BY JEFF ANGUS
Yesterday we covered the Four Biggest Questions in the Western Conference, and today we turn our sights East, and there sure is a lot to look at: The Carolina Hurricanes made some major waves last summer with a few big acquisitions. And not to be outdone, the New York Rangers may have stole the show with their trade for Rick Nash. And the Canadian teams continue to retool in hopes of a playoff run.
4. Will anyone other than Crosby or Malkin win the Art Ross? (Crosby to Win Art Ross +350 / Malkin to Win Art Ross +350)
This season, probably not. Crosby is healthy and in tremendous shape, and Malkin has spent the past few months dominating back home in Russia. Pittsburgh hasn’t had its two superstar centers healthy at the same time to start a season in a long while. Jordan Staal will be missed, but Brandon Sutter is quite capable of filling in on the third line. He is one of the best young defensive centers in the game.
Malkin will skate on the second line (or top line, they are going to be interchangeable) with James Neal. The duo dominated the NHL in 2011-12, and fans should expect them to pick up right where they left off. Crosby will center Chris Kunitz and another winger (likely one of Matt Cooke or Pascal Dupuis). Crosby won’t get the luxury of having a star winger like Neal with him, but Kunitz is a capable top six forward, and Crosby can play with anyone and still be very successful.
Look for Crosby and Malkin to battle for the scoring lead all season long.
3. Are the Rangers the class of the Eastern Conference? (Rangers to Win Eastern Conference +450)
On paper at least, yes they are. Henrik Lundqvist is the best goaltender in the league (and it isn’t really close), and the Rangers have the right mix of offense (Michael Del Zotto and Anton Stralman) and defense (Marc Staal, Dan Girardi, and the criminally underrated Ryan McDonagh) on the back end, and they will be able to put three dangerous scoring units together up front.
However, don’t expect Nash to play with Brad Richards and Marian Gaborik (at even strength, at least). All three players love to play with the puck on their stick, and unless the NHL introduces a second puck to game action this year, the Rangers will want to spread their offensive stars out. Look for Nash to skate with Richards, and for Gaborik to be centered by Derek Stepan.
2. How much better are the Hurricanes? (Hurricanes to Win Eastern Conference +900)
The Hurricanes were a decent team at times last year, but struggled to compete with the better teams in the NHL. So GM Jim Rutherford entered the offseason with a very aggressive mindset, and he emerged with a significantly upgraded roster. He first acquired Jordan Staal at the draft from Pittsburgh, after Staal turned down a 10 year $60 million deal from the Penguins. Carolina was the only team Staal was willing to be traded to, as he wanted to play with big brother Eric, and quickly reached a long-term agreement with the Hurricanes for 10 years and $50 million. The Staal brothers are expected to center the top two lines in Carolina, but don’t be surprised to see them on the ice together from time to time (Eric can shift over to the left wing).
A few weeks later, Rutherford dipped into the free agent pool, signing Alex Semin to a one-year pact. Semin has drawn the ire of many in the hockey world for his playoff failures in recent years, but he is one of the most offensively gifted players in the league. He is also very misunderstood, as I found out when researching for this piece I wrote on him last summer.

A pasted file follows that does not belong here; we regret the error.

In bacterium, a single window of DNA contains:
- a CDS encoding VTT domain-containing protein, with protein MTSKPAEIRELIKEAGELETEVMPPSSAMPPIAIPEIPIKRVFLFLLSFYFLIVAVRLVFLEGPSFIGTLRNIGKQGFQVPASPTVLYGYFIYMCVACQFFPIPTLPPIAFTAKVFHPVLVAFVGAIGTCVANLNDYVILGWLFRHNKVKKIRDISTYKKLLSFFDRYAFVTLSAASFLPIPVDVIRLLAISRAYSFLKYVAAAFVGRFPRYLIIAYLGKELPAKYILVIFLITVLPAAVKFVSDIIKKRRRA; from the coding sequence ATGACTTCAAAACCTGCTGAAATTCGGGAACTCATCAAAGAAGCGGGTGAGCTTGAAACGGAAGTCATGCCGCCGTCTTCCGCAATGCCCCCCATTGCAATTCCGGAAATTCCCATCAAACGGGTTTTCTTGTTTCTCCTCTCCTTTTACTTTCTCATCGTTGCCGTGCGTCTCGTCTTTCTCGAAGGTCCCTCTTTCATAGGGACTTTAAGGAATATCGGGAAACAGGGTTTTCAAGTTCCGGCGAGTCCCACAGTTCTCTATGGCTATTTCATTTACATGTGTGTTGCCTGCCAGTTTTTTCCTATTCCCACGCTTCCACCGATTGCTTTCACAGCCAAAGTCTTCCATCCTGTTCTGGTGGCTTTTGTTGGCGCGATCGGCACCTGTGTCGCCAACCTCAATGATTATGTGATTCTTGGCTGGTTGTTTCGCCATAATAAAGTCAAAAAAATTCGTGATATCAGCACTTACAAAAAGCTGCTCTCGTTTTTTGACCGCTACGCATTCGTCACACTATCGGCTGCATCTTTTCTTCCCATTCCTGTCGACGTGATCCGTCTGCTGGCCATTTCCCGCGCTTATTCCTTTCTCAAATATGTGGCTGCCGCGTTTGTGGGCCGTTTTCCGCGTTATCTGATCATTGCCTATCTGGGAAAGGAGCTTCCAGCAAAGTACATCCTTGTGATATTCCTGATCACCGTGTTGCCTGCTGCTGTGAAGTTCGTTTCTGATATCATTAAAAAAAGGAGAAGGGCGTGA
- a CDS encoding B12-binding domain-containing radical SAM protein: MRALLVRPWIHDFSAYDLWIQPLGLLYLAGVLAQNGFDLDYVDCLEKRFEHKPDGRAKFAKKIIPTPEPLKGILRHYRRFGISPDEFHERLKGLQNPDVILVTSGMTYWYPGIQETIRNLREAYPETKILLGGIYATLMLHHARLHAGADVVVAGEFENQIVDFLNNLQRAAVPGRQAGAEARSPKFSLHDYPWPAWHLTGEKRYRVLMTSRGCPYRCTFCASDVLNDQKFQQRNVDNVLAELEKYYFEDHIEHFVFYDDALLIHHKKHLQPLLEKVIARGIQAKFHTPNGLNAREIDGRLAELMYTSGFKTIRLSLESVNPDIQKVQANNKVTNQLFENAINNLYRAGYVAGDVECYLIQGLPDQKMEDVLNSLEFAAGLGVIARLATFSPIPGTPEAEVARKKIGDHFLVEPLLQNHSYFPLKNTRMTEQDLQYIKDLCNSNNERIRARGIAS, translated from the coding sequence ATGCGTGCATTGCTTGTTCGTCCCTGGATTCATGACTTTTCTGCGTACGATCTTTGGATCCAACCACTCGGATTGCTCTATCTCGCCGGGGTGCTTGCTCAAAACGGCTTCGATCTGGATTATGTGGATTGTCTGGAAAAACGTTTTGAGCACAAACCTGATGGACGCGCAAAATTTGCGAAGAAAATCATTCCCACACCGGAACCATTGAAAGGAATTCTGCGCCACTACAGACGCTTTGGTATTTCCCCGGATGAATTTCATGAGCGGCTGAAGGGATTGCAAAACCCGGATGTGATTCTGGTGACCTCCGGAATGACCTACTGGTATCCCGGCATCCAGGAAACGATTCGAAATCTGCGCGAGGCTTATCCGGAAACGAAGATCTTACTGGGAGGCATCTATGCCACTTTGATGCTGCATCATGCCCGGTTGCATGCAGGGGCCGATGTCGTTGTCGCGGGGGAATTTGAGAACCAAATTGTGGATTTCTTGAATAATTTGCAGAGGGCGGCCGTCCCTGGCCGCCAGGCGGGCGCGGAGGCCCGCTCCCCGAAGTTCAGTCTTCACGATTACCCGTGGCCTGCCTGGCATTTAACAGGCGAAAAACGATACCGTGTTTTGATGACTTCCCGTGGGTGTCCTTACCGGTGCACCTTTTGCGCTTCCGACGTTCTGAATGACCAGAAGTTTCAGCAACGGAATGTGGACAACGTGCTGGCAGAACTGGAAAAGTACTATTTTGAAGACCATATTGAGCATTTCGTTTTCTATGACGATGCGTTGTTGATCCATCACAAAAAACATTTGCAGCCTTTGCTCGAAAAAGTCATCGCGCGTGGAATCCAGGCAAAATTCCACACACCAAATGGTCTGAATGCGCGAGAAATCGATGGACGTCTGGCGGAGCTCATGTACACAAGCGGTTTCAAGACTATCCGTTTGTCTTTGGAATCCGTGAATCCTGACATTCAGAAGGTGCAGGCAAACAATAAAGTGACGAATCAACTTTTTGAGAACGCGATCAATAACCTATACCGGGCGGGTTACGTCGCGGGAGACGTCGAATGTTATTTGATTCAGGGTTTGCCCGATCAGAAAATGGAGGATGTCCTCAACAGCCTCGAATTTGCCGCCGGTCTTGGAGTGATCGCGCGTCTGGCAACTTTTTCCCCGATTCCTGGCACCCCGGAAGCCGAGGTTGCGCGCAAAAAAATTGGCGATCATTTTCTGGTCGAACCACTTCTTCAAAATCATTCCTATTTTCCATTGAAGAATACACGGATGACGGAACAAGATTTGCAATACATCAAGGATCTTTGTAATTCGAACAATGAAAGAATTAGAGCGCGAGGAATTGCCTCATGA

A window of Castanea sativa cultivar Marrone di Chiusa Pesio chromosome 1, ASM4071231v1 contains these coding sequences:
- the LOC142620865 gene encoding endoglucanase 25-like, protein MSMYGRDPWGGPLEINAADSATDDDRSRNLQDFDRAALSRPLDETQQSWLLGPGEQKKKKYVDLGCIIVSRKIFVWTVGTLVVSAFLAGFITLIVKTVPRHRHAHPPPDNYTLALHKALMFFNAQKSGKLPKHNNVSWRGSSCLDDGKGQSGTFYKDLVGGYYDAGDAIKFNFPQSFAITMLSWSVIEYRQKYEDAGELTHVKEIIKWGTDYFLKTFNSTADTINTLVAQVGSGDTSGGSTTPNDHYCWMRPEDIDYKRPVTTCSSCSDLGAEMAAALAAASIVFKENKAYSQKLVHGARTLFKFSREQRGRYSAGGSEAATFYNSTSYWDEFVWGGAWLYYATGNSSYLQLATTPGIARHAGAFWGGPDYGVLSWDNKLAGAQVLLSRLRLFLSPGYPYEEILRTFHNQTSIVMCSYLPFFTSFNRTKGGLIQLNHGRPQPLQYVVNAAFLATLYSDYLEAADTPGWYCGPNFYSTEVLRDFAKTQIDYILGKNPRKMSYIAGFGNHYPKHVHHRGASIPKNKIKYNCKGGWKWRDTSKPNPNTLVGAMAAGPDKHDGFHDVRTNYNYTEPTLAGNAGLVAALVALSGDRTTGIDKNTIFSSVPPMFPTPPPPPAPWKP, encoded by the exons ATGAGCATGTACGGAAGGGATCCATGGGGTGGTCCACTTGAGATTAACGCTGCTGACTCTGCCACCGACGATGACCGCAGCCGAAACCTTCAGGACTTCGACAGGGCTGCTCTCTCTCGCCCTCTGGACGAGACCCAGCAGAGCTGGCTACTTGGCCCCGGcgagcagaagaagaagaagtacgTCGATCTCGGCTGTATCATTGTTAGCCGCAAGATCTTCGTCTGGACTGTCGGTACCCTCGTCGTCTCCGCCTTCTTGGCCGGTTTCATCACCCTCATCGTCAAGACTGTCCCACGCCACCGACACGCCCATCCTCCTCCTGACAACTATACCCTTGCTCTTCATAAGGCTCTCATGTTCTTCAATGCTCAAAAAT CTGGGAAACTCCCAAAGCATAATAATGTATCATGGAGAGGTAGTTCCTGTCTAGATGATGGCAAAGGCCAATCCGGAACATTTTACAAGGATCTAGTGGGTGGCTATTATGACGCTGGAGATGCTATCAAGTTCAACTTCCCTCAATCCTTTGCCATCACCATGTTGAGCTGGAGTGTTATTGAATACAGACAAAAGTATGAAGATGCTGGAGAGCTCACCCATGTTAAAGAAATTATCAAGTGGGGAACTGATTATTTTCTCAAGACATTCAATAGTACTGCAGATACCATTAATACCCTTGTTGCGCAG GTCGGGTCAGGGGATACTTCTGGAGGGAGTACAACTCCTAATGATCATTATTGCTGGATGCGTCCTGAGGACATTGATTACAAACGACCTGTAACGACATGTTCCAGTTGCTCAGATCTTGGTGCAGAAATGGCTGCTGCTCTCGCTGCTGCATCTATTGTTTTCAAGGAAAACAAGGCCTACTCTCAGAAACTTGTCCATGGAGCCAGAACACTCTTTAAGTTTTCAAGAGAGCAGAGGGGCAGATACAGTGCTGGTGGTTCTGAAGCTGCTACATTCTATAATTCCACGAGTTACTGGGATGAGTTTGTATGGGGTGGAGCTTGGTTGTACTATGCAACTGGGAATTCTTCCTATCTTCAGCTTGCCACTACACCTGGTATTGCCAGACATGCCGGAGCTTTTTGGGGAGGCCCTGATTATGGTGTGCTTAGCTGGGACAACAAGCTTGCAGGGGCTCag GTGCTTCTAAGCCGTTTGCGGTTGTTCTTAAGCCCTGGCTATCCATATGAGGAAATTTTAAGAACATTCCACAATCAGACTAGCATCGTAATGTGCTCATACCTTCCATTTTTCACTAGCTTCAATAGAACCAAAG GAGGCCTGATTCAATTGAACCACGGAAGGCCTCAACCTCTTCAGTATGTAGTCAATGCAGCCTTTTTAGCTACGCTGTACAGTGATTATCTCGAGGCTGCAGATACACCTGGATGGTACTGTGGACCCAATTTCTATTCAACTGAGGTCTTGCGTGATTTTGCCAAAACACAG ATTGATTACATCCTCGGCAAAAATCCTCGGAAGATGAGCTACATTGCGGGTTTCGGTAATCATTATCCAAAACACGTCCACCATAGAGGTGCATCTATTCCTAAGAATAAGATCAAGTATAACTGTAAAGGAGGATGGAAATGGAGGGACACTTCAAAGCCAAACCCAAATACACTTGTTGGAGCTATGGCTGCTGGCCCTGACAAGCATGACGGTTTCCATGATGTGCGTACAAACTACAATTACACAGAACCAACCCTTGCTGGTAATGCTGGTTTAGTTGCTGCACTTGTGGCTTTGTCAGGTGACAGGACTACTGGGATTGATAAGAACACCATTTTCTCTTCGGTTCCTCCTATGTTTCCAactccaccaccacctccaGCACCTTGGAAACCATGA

“Some of the stories are true. Semin takes bad penalties. He isn’t the best teammate. However, calling him one-dimensional is simply wrong. Saying he doesn’t care? He would have been back in Russia long ago if that were true.
Instead of trying to figure out what makes him tick, why he doesn’t speak English more often, and why he isn’t revered by his teammates, NHL GMs should be figuring out why they are busy overpaying for average talent while one of the best possession players in the entire league continues to toil away on the open market.”
Semin wasn’t the perfect teammate in Washington, but he made his linemates better (both offensively and defensively), and his all-around game was much better than he was given credit for, as well.
And on a one-year deal, he has plenty of motivation to prove his doubters wrong.
1. Will any Canadian teams in the East make the playoffs? (Canadian Team to Win Stanley Cup +450)
The Ottawa Senators were a surprise in the East last year with their eighth place finish. They were led by the stable goaltending of Craig Anderson and impressive performances from Jason Spezza and Erik Karlsson. The Senators are a very young team, and they will be adding some new faces this year – most notably prospect forwards Jakob Silfverberg and Mika Zibanejad. However, they are far from a postseason lock.
Toronto is a bubble playoff team at the moment, but that would change if they acquire Roberto Luongo. The Leafs aren’t a perfect team by any stretch of the imagination, but a goaltender like Luongo would cover up a lot of the warts. Montreal will go as far as Carey Price carries them – like Ottawa, they are a team on the way up, but they aren’t quite there yet. The new regime also has to quickly get to work on a new contract for PK Subban.
And finally, Winnipeg has an impressive group up front and on defense, but their playoff hopes rest with goaltender Ondrej Pavelec. The Jets made Pavelec a rich man last summer (to the tune of five years and $19.5 million), and many people didn’t think he was deserving of the large pay day. Blake Wheeler has quietly emerged as a star forward, and Evander Kane isn’t far behind. On defense, the Jets have a capable group led by the underrated Tobias Enstrom and the oversized Dustin Byfuglien.
If I had to guess, I’d say Toronto (with Luongo) has the best shot at a playoff spot, followed by Winnipeg, Ottawa, and finally, Montreal.